Doubling Down: Brandon Barniea Bets Big on Combination Therapy

By Cody R. Barnett, MRA Director of Communications | 6 September 2017 | Melanoma Stories, Treatment


Barniea

Brandon Barniea didn’t believe he needed to visit doctors. The athletic 35-year-old had always been healthy – even when his wife and two kids were sick at home with the flu, he would miraculously avoid falling ill. So, when he found what felt like “beads” in his neck, reality came crashing in; following a biopsy, he was diagnosed first with stage III melanoma in August 2015 and later that year it progressed to stage IV.

He was determined to fight and was quickly referred to doctors at Johns Hopkins University who removed the primary melanoma site from his scalp as well as 60 lymph nodes from his neck before enrolling in a clinical trial that combined Nivolumab and Ipilimumab. He liked the idea of combination therapy because he felt like it was doubling down on the odds of immunotherapy beating his cancer.

The medications worked, but not without side effects. Within months his scans were clear, but he was experiencing severe inflammatory arthritis, which made everything including walking painful, his heart came in and out of cardiac arrhythmia, and he even lost his senses of sight and taste for some time. The medicines were doing their job to shrink the cancer – but treatment was taking a heavy toll on is body.  

Immunotherapy works by stimulating the immune system to fight cancer. The clinical trial Barniea enrolled in was examining if Nivolumab and Ipilimumab together could treat patients with the hope that together they’d be more effective than either medication on its own (learn more about combination therapies). Because of the heroic participation in clinical trials by patients like Barniea, what we know now, is that while safe and well tolerated for many patients, immunotherapy patients experience serious side effects ranging from mild to potentially lethal. By super-charging the immune system, such treatments can, in some instances, cause the body to attack healthy tissues, creating potentially life-altering or life-threatening issues.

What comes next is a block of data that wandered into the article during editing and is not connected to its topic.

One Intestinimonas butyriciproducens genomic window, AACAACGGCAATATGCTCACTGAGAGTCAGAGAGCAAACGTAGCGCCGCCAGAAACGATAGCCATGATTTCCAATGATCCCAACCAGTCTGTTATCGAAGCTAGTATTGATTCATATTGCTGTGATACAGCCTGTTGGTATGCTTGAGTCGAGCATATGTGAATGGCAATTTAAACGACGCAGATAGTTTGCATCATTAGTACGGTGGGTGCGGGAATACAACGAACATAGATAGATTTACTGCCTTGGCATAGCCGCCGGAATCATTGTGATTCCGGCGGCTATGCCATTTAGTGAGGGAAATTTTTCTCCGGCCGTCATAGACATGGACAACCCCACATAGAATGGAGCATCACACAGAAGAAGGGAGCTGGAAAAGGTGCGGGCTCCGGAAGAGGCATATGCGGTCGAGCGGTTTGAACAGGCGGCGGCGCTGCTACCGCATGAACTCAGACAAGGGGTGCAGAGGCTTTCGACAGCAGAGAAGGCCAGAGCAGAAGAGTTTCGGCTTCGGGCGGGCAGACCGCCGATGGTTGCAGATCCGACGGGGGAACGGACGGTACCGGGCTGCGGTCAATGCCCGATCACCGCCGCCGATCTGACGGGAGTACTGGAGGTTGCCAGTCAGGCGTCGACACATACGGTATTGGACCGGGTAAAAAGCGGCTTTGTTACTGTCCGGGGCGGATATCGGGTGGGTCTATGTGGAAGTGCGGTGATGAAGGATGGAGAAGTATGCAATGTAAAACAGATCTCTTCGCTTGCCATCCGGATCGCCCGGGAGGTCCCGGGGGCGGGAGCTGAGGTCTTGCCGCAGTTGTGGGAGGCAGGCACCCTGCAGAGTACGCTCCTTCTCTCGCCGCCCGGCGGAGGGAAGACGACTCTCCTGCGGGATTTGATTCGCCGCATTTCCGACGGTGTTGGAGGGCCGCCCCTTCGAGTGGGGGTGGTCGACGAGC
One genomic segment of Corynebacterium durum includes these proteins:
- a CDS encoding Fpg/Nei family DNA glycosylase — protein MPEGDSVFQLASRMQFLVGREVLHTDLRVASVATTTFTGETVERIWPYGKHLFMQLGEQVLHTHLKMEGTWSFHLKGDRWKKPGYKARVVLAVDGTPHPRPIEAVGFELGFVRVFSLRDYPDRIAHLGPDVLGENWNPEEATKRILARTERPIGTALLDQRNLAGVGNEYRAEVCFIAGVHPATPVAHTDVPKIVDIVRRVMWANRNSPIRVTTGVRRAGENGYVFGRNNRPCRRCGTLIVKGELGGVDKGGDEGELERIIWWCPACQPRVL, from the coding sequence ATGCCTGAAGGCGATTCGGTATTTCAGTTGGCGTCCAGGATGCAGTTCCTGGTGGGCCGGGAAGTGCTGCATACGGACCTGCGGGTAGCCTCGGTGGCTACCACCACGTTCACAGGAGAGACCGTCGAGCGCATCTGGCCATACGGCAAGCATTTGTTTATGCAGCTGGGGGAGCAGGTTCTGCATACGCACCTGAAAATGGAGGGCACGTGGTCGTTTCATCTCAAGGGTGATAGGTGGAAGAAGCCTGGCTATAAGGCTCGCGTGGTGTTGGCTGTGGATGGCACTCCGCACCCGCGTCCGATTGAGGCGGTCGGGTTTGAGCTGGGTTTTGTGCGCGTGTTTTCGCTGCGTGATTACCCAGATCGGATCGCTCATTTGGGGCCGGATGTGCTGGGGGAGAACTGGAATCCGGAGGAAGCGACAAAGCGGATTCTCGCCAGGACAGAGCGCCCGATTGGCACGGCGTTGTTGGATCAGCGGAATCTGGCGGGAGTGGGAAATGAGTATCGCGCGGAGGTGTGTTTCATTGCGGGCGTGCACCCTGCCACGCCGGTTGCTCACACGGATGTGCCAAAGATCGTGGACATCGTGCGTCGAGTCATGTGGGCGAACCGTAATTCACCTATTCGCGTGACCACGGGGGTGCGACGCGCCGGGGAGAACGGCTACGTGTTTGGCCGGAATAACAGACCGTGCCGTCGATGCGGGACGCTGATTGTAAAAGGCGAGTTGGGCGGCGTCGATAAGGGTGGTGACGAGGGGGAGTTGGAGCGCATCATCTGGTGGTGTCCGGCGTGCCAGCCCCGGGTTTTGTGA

“I could barely walk, could barely see, and was taking prednisone to minimize the inflammation, which was making me irritable and feel like I was losing complete control to side effects that I could never have anticipated. It was a helpless feeling, and I couldn’t get answers because they just didn’t know,” he said.

Patients experiencing severe adverse reactions like Barniea are not uncommon. In fact, severe reactions occur in up to 20% with some immunotherapy agents and over 50% when these drugs are used in combination. With immunotherapies in use in an increasing range of cancers, managing or otherwise mitigating these side effects is a high priority for future research. 

This is why the American Cancer Society (ACS) and the Melanoma Research Alliance (MRA) have each committed $1 million to support research towards reducing immunotherapy side effects and improves the overall outcomes for patients treated with checkpoint immunotherapies. The partnership, launched in May 2017, will amplify the benefit of immunotherapy for future patients like Barniea.

As the side effects of his treatments subsided, Barniea knew that getting back to life was important; but so too was giving back to the people and community who had supported him. That’s why he decided to dedicate the annual Poker Run he organizes in Annapolis, Maryland to raising awareness of both skin cancer and melanoma and fundraising for future melanoma research by supporting MRA.

2017 Poker Run Raft up2“My wife and I thought this would be a great way to raise awareness of melanoma. MRA had been such a great source of information for us, and we are happy to give back,” he said. Not only did the event give Barniea a sense of closure, in two years he raised almost $17,000 for melanoma research using the easy-to use Melanoma Research Alliance Crowdrise platform

Barniea credits modern medicine and the love and support from his family, friends, and strangers with keeping his scans clear.

“I feel so connected to this research and to the folks who will benefit from it in the future. I believe that immunotherapy is the future of cancer treatment and controlling side effects so people can make it through these exciting new treatments is so important,” said Barniea.

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